Daring Greatly

Don’t fear failure. In great attempts it is glorious even to fail.- Bruce Lee

As I sit staring at the key board, I have to quiet the negative voices in my head. The voices that tell me that no one will care what I have to say. The voices that tell me I am a failure and will never find true happiness.

  1. The Power of Fear

My fear of failure has stopped me from pursuing a career in acting, applying to law school, getting my doctorate, and writing a book. I am tired of worrying about what other people think of me and never allowing my true self to be seen or heard.

I have isolated myself from the world, all because of the fear of getting hurt or rejected. Allowing myself to be vulnerable is the only way for me to find my purpose and start doing the things that bring me joy.

2. The Power of Vulnerability

I mentioned in my introduction that I am a self proclaimed self help addict. I have scoured hundreds of books with the sole purpose of learning how to live a meaningful and enjoyable life. Then I found my inspiration! Dr. Bene Brown’s Ted Talk about the power of being vulnerable struck a chord deep inside of me. You can watch the video at the bottom of the page. I immediately ordered her book, Daring Greatly.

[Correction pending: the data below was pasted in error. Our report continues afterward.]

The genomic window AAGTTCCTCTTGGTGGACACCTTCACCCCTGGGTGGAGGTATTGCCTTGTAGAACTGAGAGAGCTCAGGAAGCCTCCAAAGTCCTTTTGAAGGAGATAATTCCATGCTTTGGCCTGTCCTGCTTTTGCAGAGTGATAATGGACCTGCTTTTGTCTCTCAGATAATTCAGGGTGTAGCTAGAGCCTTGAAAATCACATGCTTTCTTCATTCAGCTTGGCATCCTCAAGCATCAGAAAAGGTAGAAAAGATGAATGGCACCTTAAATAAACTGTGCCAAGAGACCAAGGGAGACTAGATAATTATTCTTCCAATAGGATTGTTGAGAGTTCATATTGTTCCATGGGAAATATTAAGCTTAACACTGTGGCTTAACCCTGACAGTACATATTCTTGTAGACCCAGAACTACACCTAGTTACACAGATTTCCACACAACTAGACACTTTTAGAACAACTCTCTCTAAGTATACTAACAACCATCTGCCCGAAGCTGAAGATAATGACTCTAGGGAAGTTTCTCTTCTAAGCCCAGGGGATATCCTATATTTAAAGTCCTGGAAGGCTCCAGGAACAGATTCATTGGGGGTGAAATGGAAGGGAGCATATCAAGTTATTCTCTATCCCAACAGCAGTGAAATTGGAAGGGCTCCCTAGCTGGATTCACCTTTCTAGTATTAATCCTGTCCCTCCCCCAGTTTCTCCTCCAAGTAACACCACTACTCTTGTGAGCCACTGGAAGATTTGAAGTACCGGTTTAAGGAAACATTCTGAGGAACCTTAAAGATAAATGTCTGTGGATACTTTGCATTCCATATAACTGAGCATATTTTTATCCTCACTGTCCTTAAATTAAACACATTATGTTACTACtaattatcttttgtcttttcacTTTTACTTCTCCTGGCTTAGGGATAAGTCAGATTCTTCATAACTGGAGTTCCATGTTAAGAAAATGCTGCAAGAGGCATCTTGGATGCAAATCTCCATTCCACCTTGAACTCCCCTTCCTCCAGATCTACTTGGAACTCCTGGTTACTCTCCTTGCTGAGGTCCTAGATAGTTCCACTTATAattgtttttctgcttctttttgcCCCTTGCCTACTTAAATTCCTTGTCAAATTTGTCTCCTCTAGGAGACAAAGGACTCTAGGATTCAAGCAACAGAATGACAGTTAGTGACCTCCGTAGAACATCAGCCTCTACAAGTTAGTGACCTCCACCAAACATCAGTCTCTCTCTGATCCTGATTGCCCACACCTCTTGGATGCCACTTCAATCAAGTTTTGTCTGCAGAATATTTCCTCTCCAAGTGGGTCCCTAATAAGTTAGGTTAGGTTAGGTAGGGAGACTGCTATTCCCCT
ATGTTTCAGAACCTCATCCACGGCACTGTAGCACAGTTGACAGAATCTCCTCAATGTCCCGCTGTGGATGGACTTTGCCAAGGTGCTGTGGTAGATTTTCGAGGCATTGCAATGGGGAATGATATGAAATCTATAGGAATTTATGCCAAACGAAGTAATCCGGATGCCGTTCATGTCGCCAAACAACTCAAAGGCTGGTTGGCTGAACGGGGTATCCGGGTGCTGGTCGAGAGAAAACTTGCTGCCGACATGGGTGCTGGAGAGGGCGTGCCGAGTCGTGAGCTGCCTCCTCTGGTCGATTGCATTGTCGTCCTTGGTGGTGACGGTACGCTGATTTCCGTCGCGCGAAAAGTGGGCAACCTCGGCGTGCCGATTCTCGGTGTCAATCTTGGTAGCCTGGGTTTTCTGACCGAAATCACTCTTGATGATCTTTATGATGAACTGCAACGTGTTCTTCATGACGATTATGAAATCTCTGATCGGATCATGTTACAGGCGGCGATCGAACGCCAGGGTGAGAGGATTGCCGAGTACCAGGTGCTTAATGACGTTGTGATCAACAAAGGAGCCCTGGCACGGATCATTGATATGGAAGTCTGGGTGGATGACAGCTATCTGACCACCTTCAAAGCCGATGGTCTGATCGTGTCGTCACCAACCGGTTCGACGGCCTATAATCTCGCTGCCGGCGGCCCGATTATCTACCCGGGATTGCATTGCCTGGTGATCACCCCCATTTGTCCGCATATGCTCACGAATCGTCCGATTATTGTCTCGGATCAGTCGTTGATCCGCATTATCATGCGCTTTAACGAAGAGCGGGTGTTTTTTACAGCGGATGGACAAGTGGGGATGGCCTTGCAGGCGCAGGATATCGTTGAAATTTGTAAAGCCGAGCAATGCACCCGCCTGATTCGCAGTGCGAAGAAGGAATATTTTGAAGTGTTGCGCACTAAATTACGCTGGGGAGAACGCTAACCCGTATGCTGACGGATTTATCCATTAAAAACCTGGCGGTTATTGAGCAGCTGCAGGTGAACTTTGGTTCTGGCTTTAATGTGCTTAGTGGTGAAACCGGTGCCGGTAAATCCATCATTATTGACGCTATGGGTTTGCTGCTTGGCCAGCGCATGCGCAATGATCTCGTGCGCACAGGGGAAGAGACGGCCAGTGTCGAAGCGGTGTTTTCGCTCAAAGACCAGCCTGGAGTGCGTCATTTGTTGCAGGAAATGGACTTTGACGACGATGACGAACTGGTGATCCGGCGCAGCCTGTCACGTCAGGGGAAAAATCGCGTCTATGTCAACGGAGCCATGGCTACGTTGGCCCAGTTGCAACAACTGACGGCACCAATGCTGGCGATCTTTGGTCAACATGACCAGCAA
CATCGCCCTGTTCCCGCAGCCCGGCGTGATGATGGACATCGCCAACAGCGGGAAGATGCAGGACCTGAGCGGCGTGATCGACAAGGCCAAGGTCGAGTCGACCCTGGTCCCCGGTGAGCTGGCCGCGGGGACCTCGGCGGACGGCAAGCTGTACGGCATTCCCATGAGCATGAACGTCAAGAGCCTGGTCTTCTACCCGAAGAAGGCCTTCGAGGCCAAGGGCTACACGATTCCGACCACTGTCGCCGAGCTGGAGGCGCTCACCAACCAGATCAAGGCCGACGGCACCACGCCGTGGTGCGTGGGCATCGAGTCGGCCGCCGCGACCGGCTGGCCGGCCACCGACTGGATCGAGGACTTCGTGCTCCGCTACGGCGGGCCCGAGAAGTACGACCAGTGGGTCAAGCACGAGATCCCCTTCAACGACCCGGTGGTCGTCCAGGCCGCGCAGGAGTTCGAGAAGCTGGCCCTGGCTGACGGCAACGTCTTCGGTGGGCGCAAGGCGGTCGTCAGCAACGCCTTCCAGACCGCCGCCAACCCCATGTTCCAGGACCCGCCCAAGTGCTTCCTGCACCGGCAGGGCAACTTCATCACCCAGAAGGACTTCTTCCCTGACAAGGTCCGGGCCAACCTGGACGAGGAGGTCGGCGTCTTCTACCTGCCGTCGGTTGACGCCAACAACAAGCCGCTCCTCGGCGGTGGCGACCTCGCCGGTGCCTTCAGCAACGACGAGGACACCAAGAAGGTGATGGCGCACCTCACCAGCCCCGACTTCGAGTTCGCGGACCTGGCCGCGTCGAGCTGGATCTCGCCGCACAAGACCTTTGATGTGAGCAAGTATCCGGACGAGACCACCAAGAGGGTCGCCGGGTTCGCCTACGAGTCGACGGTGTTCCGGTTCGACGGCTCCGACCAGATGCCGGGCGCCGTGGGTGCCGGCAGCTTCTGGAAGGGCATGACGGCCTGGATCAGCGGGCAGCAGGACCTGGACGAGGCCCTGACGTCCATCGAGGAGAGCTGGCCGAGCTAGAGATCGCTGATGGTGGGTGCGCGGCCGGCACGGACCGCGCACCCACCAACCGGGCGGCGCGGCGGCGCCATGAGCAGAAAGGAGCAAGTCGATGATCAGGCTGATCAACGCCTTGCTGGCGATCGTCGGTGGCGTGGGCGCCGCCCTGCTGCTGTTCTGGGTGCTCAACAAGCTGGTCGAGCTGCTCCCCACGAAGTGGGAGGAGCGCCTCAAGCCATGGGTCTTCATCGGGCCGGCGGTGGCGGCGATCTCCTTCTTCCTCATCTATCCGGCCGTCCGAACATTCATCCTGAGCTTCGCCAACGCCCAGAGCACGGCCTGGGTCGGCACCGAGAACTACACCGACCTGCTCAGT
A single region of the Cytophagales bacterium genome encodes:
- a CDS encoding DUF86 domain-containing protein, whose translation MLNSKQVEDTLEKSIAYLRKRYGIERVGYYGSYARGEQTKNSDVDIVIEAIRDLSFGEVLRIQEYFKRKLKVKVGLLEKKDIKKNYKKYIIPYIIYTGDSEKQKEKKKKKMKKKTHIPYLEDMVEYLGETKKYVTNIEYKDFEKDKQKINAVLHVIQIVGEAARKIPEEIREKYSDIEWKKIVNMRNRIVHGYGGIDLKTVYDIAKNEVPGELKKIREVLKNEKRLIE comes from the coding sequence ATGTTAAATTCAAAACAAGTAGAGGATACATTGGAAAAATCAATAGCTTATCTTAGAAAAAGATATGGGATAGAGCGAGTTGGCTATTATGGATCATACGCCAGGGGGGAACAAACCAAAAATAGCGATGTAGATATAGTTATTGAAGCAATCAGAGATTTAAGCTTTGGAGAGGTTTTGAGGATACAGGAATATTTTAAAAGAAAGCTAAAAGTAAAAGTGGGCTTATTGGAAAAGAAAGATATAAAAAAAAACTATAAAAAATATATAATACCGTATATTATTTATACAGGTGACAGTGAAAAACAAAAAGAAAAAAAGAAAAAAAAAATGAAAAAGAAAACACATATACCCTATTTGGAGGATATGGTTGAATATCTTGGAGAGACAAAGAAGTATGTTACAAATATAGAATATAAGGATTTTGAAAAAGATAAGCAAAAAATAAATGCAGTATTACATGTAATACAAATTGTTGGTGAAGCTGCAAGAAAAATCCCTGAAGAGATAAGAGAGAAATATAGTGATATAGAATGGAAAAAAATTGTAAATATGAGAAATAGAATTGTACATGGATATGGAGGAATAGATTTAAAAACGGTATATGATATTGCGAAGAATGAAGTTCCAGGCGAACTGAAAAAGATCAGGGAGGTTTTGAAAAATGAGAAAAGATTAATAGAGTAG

3. Daring Greatly

The phrase Daring Greatly is from Theodore Roosevelt’s speech “The Man in the Arena” delivered on April 23,1910. This is the passage that made him famous, and is how Dr. Bene Brown starts her book:

“It is not the critic who counts; not the man who points out how the strong man stumbles, or whether the doer of deeds could have done them better. The credit belongs to the man who is actually in the arena, whose face is marred by dust and sweat and blood; strives valiantly; who errs, who comes short again and again, who at the best knows in the end the triumph of high achievement, and who at the worst, if he fails, at least fails while daring greatly…”

4. Dispelling The Myth

Dr. Bene Brown dispels the myth that allowing yourself to be vulnerable, makes you weak. She argues that being vulnerable, is the greatest measure of our courage. I never had the courage to put myself out there, whether it be in my relationships or in my work, for of the fear of getting hurt or criticized.

I want to be brave enough to epically fail, wipe the dirt off my face and try again. I don’t want to spend the rest of my life standing on the outside looking in, wondering what it would be like if I finally had the courage to step into the arena…so here I go! Join me on my journey!


I am a Licensed Clinical Social Worker with over 20 years working in Community mental Health. I currently Supervise the Behavioral Health Benefit for an insurance company. I speak publicly on issues that affect mental health in the workplace.

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